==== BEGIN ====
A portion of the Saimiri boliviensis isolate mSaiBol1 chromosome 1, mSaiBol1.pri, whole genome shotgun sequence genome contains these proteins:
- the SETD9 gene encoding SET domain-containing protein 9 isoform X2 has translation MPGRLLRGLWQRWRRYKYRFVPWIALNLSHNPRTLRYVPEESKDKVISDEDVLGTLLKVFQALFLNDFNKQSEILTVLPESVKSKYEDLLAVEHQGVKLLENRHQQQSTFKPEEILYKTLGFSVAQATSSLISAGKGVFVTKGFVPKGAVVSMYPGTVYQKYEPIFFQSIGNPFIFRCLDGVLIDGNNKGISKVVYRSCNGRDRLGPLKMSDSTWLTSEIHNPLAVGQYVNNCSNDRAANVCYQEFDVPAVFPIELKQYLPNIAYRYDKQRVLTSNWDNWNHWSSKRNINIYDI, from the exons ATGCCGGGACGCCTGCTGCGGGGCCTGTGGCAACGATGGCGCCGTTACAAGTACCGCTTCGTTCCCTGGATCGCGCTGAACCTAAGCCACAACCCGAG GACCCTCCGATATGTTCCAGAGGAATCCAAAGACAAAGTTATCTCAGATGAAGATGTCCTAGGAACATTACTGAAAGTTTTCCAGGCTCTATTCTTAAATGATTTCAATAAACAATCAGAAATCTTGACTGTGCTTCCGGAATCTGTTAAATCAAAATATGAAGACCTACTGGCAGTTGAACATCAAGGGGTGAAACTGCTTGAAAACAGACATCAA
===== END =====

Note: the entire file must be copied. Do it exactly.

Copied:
A portion of the Saimiri boliviensis isolate mSaiBol1 chromosome 1, mSaiBol1.pri, whole genome shotgun sequence genome contains these proteins:
- the SETD9 gene encoding SET domain-containing protein 9 isoform X2 has translation MPGRLLRGLWQRWRRYKYRFVPWIALNLSHNPRTLRYVPEESKDKVISDEDVLGTLLKVFQALFLNDFNKQSEILTVLPESVKSKYEDLLAVEHQGVKLLENRHQQQSTFKPEEILYKTLGFSVAQATSSLISAGKGVFVTKGFVPKGAVVSMYPGTVYQKYEPIFFQSIGNPFIFRCLDGVLIDGNNKGISKVVYRSCNGRDRLGPLKMSDSTWLTSEIHNPLAVGQYVNNCSNDRAANVCYQEFDVPAVFPIELKQYLPNIAYRYDKQRVLTSNWDNWNHWSSKRNINIYDI, from the exons ATGCCGGGACGCCTGCTGCGGGGCCTGTGGCAACGATGGCGCCGTTACAAGTACCGCTTCGTTCCCTGGATCGCGCTGAACCTAAGCCACAACCCGAG GACCCTCCGATATGTTCCAGAGGAATCCAAAGACAAAGTTATCTCAGATGAAGATGTCCTAGGAACATTACTGAAAGTTTTCCAGGCTCTATTCTTAAATGATTTCAATAAACAATCAGAAATCTTGACTGTGCTTCCGGAATCTGTTAAATCAAAATATGAAGACCTACTGGCAGTTGAACATCAAGGGGTGAAACTGCTTGAAAACAGACATCAA